The Health Insurance Portability and Accountability Act of 1996 (HIPAA) requires the Department of Health and Human Services to report on the effectiveness of the Title I provisions of HIPAA in providing access to health insurance and ensuring coverage security for the currently insured. This document describes components of a design for undertaking such an evaluation. The design builds on the literature review and database review described in earlier parts of this report, and on the policy database developed by the Institute for Health Policy Solutions (IHPS) as part of this project. The (IHPS) database describes the pre- and post-HIPAA status of group and individual insurance market provisions in each state and so identifies states in which the HIPAA legislation resulted in important insurance market changes.
Our approach to evaluation design is to identify a small number of key implementation and outcome questions that relate to access, premiums, benefits, or employment--the key outcomes addressed in our literature review. We suggest an approach or approaches to answer each question. Thus our proposed evaluation design is modular; a subset of the suggested modules may be combined to form an evaluation of selected topics. We, however, do not recommend the questions and topics that should be given priority by HCFA(now known as CMS) in putting together a final evaluation design.
We focus our evaluation design on changes brought about by the HIPAA legislation. In doing this, we propose designs to measure the effects of reform packages that have been adopted to conform to HIPAA, but we do not propose designs to evaluate the generic elements of group or individual market reform in HIPAA (such as guaranteed issue, guaranteed renewal). Many of these generic elements had been enacted as small group reforms in most states prior to HIPAA and there are a number of evaluations that have been produced or are underway to evaluate these. We limit our proposed evaluation to studying packages of market reforms that are subsequent to the HIPAA legislation.
We emphasize implementation questions and qualitative designs. We focus on implementation questions and qualitative studies because there exist limited data for quantitative investigation. Even with ongoing surveys, lags for most data mean that data for 1998 (the first full year of HIPAA implementation) would not be available for analysis until 2000 or even later, delaying information until late 2001 or later. Moreover, for a more complete quantitative evaluation of the impacts of HIPAA, an evaluator would prefer to give the legislation time to play out its effects. Thus, one would want to evaluate a year later than 1998, delaying results even further. However, Congress will want more timely feedback on the legislation and its effects. Our proposed evaluation plan does include some quantitative components, but they are limited to simple quantitative indicators that can be gathered quickly, and to analyses using the Current Population Survey in order to gain early results.
In addition, most observers believe that the magnitude of HIPAA’s effects will be small and concentrated among small segments of the population, such as those in at-risk industries, or persons in poor health—our literature review contained in Part II confirms this. HIPAA was designed to eliminate the most grievous inequities in the insurance market. Therefore, it will be difficult to show measurable effects with most existing data collection efforts because they are general population surveys, and so do not have a sufficient sample of target groups. Furthermore, it is difficult to design surveys or studies to identify representative samples of these vulnerable target groups.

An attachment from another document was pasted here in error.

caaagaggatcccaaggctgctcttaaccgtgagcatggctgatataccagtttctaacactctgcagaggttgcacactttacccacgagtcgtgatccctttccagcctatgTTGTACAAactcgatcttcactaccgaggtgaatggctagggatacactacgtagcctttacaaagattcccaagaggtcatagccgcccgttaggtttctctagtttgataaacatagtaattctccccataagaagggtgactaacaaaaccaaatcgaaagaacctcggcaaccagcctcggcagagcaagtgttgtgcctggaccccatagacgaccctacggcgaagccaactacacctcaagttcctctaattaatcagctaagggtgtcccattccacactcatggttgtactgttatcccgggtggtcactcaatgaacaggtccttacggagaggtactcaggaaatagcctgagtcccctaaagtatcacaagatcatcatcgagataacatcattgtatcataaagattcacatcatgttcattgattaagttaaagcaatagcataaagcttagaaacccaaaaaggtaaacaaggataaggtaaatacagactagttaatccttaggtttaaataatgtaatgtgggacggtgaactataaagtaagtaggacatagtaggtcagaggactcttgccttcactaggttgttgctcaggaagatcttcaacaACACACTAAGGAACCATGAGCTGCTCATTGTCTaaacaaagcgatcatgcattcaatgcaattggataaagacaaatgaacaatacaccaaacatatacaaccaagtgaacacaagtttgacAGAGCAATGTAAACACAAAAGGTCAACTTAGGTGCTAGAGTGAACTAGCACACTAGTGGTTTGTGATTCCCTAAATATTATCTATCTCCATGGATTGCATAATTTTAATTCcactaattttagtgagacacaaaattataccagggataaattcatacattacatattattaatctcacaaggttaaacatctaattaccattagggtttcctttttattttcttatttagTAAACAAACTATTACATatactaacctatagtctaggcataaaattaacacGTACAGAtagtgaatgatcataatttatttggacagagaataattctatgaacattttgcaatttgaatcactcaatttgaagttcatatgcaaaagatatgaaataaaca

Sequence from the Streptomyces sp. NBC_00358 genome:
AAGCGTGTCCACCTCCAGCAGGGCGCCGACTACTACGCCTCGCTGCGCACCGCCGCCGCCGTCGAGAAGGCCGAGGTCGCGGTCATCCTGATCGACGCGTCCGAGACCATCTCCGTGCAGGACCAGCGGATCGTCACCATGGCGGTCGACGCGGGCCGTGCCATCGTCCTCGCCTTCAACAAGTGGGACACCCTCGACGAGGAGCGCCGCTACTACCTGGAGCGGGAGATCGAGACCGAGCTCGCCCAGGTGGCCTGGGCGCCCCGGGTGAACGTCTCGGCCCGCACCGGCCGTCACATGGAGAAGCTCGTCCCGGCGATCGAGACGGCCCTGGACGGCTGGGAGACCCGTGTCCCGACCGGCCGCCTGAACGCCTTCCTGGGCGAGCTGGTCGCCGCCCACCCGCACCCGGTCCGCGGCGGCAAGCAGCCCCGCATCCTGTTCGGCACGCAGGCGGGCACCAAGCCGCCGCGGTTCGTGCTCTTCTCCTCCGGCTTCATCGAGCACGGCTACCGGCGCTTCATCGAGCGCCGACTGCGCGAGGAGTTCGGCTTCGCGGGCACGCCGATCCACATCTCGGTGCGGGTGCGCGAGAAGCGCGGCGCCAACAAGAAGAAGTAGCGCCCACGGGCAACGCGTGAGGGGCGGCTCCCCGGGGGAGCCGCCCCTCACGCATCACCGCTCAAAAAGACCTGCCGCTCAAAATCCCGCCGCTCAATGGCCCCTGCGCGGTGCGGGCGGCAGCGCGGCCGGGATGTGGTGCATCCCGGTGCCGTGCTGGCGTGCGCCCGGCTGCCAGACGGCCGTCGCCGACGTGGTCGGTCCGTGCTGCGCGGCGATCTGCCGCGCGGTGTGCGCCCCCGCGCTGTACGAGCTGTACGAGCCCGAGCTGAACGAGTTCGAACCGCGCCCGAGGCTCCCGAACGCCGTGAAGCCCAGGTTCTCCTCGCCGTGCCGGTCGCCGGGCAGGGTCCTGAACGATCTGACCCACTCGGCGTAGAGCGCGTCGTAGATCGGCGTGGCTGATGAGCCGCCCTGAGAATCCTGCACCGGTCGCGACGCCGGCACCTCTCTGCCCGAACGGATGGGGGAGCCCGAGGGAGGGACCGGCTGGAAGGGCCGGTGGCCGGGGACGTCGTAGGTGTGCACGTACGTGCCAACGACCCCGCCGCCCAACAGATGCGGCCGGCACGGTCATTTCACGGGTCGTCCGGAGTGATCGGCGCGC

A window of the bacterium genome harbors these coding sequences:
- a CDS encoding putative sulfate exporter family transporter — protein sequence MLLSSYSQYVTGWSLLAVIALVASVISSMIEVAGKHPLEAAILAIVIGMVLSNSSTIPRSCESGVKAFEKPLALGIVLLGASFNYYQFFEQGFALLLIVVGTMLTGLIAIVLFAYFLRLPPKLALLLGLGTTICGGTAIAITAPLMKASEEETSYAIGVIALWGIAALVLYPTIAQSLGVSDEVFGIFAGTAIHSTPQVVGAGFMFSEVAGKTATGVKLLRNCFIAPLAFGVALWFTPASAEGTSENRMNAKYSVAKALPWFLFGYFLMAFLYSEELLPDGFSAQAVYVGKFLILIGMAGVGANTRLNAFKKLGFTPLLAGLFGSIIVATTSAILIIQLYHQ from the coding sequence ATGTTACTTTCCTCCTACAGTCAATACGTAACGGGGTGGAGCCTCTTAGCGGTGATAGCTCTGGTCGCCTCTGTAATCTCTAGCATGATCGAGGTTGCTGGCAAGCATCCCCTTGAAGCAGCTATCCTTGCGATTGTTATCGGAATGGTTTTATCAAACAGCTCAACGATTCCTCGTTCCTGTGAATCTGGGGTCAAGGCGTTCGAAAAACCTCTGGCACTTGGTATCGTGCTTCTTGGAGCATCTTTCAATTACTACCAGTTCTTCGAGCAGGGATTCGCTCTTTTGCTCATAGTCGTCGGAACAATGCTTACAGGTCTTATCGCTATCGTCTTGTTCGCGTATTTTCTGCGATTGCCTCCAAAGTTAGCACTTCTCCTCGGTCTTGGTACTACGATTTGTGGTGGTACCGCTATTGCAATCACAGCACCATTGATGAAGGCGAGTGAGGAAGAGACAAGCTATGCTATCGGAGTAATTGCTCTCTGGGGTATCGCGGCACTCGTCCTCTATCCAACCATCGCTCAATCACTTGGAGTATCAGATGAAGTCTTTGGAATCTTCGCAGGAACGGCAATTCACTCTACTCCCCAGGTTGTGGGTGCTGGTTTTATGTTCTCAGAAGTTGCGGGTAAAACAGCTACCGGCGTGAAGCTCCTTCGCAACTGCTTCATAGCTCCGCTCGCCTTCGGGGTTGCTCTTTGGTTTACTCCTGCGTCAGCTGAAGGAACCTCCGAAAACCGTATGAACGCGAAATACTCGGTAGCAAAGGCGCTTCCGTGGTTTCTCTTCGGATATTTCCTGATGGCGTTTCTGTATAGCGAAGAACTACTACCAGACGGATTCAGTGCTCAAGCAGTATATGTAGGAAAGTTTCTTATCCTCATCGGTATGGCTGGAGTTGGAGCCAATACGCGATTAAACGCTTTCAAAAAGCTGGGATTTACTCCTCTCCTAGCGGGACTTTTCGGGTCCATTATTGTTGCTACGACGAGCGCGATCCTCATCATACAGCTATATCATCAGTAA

We also focus on implementation issues in our design because an extensive literature shows that an effective implementation process is integral to successful policymaking, in part because program objectives are likely to be interpreted differently by various levels of government. Conceptually, we anticipate that certain barriers will emerge that will be difficult for individual HIPAA eligibles to surmount given their diffuse interests relative to the concentrated interests of the insurance industry. In particular, prices quoted to HIPAA eligibles may exceed prevailing rates in the individual market. In some cases, reforms brought about by HIPAA may also lead insurers to raise group rates. Further, insurers have little incentive to encourage brokers to enroll HIPAA eligibles, and may, as anecdotal evidence indicates, also delay the application process. Although employers have little incentive to work on behalf of individual HIPAA eligibles, they may have a corporate objective to convince remaining employees that the firm will facilitate HIPAA coverage. If implementation is to be facilitated, some concerted effort by the state and HCFA(now known as CMS) will be needed to overcome these barriers.
According to a recent GAO report, state insurance regulators have encountered implementation barriers resulting in part from the lack of federal guidance. Before policymakers and stakeholders can take action to address the perceived weaknesses in the HIPAA structure, we must accurately assess how HCFA(now known as CMS) and the states are enforcing HIPAA provisions, what seems to be working, what the potential barriers to implementation are, and what covered populations or services have been most affected by the implementation process. Therefore, our evaluation questions include assessing the extent to which these and other barriers limit HIPAA coverage and the extent to which the state and HCFA(now known as CMS) adopt policies to overcome these barriers. Finally, because HIPAA is viewed by many as a model for the new Federalism, understanding the implementation barriers may be as, or more important, than quantifying outcomes.